A recent presentation I made for the Turfgrass Seminar at Michigan State University.
20 October 2014
It shouldn't come as much of a surprise that, in a year where nothing has come easy, our greens aerification has become more complicated than ever due to the weather. As of this writing, we still have 4 greens remaining to be aerified: #12, 15, 17, and 18. The rainy, cloudy, and persistent wet weather has certainly dampened our aerification plans this fall.
|Sand channels create avenues for easy root growth |
and for water to drain.
We were able to aerate a few greens each day through the week last week, which helped us immensely. We are running out of time! This is not the ideal time for greens aerification, as the days are shorter, the ability to heal is greatly diminished, and the presence of frost and other weather factors can delay or cancel our plans altogether.
This morning we had plans to finish the "final four" greens. However, we got rain early this morning and we are expecting more rain this afternoon. Punching the greens is the easy part; the cleanup and working the sand in always requires the most time and labor. And unfortunately, we need perfectly dry conditions for the sand to fill into the holes. Wet sand will not go down the holes, and if the green is soft the holes will close up when we start moving machinery around on them. So the entire process will be for naught if we attempt this in wet weather.
Our next dry day looks like Wednesday. We plan to finish then, so we will have temporary greens on these final four holes for most of the day. The greens will reopen for Men's League at 4:30pm. Special thanks for the patience and understanding of our membership for allowing us to keep this process going.
14 October 2014
Mother Nature must not be a fan of aerification. After a great jump on greens aerification on Sunday night, the weather took a turn for the worse and we had to halt operations. Punching the greens is the easy part; working the sand into the holes is the most time consuming part, and the most important. The sand needs to be dry, otherwise we can't work it into the holes. Luckily, Tuesday morning we were able to finish what we started. Which at this point, amounts to just under half the course. The front nine (with the exception of #5) and the practice green are finished. The rest of the greens will be completed a few at a time when the weather conditions improve, and likely through the week.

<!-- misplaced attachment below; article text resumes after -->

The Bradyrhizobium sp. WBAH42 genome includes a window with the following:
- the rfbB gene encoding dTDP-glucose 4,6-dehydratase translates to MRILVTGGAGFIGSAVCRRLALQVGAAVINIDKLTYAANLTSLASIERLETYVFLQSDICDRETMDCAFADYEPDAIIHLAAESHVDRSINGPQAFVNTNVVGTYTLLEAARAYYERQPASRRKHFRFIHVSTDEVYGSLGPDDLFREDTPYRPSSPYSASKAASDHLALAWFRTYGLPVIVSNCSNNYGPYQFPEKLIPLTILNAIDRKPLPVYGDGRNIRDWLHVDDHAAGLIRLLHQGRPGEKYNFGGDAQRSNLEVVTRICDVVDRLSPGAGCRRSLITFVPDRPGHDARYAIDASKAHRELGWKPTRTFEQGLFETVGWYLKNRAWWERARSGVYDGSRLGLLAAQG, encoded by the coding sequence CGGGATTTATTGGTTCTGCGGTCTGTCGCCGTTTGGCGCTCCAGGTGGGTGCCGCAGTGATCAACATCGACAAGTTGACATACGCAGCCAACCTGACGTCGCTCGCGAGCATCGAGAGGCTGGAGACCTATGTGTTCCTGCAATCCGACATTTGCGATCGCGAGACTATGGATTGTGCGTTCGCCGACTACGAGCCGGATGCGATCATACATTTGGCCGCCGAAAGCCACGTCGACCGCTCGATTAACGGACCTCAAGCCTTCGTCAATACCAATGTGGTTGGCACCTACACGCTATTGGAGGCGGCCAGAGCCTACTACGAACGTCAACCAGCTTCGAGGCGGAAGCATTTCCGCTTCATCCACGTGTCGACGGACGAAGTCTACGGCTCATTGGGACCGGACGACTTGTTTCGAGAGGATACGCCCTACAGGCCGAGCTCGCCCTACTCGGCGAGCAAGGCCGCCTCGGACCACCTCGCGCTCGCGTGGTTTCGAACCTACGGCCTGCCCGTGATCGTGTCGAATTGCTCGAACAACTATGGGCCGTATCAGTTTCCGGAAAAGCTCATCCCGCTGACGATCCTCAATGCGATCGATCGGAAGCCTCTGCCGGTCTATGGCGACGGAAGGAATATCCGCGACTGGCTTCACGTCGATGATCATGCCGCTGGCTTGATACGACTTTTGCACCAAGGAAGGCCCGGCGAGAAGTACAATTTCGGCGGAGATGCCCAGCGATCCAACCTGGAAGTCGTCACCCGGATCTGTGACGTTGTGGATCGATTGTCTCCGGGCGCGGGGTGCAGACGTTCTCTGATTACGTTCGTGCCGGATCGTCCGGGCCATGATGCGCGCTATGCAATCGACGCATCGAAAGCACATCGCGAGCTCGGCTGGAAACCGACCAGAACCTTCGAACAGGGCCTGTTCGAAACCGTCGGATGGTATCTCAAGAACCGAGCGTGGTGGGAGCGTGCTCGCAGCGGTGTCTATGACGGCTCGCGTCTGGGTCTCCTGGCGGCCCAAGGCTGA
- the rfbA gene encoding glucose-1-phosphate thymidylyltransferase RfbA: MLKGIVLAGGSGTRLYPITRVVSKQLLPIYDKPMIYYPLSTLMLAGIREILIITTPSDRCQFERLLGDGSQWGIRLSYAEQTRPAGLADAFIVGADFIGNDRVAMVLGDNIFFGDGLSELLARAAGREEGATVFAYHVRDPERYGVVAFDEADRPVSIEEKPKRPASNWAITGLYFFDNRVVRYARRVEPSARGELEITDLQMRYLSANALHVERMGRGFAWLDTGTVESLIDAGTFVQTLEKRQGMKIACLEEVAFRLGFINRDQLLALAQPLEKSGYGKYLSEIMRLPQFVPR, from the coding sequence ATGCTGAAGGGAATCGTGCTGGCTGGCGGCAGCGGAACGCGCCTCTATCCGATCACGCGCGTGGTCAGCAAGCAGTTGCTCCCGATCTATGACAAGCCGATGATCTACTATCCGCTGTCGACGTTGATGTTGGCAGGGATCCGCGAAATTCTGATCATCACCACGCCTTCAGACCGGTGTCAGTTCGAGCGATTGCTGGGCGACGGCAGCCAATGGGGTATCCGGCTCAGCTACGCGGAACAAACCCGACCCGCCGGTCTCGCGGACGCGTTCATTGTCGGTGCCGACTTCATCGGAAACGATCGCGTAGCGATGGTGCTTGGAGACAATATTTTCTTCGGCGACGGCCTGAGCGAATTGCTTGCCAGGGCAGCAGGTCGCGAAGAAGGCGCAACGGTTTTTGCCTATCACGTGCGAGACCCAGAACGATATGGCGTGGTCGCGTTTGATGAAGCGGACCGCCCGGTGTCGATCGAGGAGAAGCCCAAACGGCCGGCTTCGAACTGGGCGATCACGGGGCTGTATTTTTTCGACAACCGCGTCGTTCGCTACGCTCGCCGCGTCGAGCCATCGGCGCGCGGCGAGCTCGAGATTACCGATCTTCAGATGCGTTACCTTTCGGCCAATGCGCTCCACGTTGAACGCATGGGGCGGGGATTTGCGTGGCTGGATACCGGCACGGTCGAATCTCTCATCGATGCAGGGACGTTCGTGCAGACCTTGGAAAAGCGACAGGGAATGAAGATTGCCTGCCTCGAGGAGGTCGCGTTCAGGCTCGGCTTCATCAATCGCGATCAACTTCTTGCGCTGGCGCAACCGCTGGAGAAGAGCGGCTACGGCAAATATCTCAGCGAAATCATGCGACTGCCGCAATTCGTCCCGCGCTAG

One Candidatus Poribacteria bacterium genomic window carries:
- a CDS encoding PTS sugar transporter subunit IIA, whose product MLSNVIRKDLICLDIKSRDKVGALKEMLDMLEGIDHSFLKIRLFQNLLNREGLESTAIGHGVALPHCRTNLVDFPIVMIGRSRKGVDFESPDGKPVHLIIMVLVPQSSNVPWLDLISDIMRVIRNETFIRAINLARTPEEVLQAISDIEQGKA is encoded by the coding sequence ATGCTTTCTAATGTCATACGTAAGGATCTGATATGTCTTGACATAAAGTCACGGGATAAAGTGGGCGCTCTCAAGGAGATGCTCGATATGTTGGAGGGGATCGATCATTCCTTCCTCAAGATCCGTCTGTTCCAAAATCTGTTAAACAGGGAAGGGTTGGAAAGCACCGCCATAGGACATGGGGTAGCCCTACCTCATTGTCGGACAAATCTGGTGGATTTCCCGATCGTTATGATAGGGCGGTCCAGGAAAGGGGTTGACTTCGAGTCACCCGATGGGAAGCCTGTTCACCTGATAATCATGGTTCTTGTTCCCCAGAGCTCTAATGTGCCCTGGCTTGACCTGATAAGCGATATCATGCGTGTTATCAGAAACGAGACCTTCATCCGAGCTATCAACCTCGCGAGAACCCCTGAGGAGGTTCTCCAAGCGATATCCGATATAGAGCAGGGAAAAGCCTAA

10 October 2014
07 October 2014
Building healthy turf for winter has already begun. As we inch ever closer to the season's first snowflakes, there is a lot of preparation that has to be done to help guard our greens against what early prognosticators are predicting will be another brutal winter for us.
October is all about growing strong, healthy turf that is better able to survive snow, ice, and low temperatures. While we ultimately remain at the mercy of Mother Nature, there are some things we can do to give our turf a fighting chance.
- Raise mowing heights. A higher height of cut will give us a healthier plant and deeper roots with more of an ability to store energy for the winter. On October 1st we raised our mowing height from 0.120” (1/8 of an inch) to 0.140”. After aerification, we will raise the height again to 0.160”. On November 1st we will arrive at our final mowing height of 0.180”. So what does this mean to you? Slower green speeds. But healthier turf heading into the winter.
- Fertility. Keeping the plant well-fed and supplied with nutrients will ensure healthy turf. While we try to keep the greens pretty lean through the summer to minimize growth and maintain fast green speeds, in the fall we need to take the opposite approach. You can’t starve your turf into the winter and expect it to stand much of a chance against the elements.
- Aerification. On Monday, October 13 we are scheduled to aerate the greens. This year we are deep tining to a depth of almost 14”. We will follow the deep tine with a tighter, 1/2” hole to a depth of 5”. The holes are then filled with sand. The goal of this aerification is to incorporate as much sand as possible into the greens profile, creating avenues for root growth and better drainage. Since aerification is happening so late in the year, and we have less than 12 hours of sunlight a day, we do not expect the holes to fully heal in 2014.
- Improve surface drainage. In the winter when the ground is frozen, water must be able to quickly leave the greens surface during a melt or it will result in ice accumulation. Most of our greens have good slope from back to front, but over time the collars build up from regular topdressing and can hold this water back. We plan to core aerate, collect the cores, and then roll the collars to help lower them. In some instances, sod may be removed, the area re-graded, and then laid back down.
- Covers. Last winter we covered 3 greens with permeable Evergreen covers and they made it through the worst winter on record relatively unscathed, despite poor drainage and shade issues. Part of this was due to vigilance and frequent snow removal, but these greens on average had much less ice than the rest of the greens. This winter we plan to cover every green on the golf course, and very likely before Thanksgiving. Covers are no guarantee against winterkill, but they are definitely a little added insurance. Covers will not prevent ice accumulation or crown hydration injury, but they will protect against drying winds, low temperatures, and mechanical damage from shovels and snowblowers.
Keep some of this in mind as you get those last rounds in this season. We are mindful of the lessons the past winter taught us, and we are adjusting our plans accordingly. Beginning with strong turf and slightly slower greens.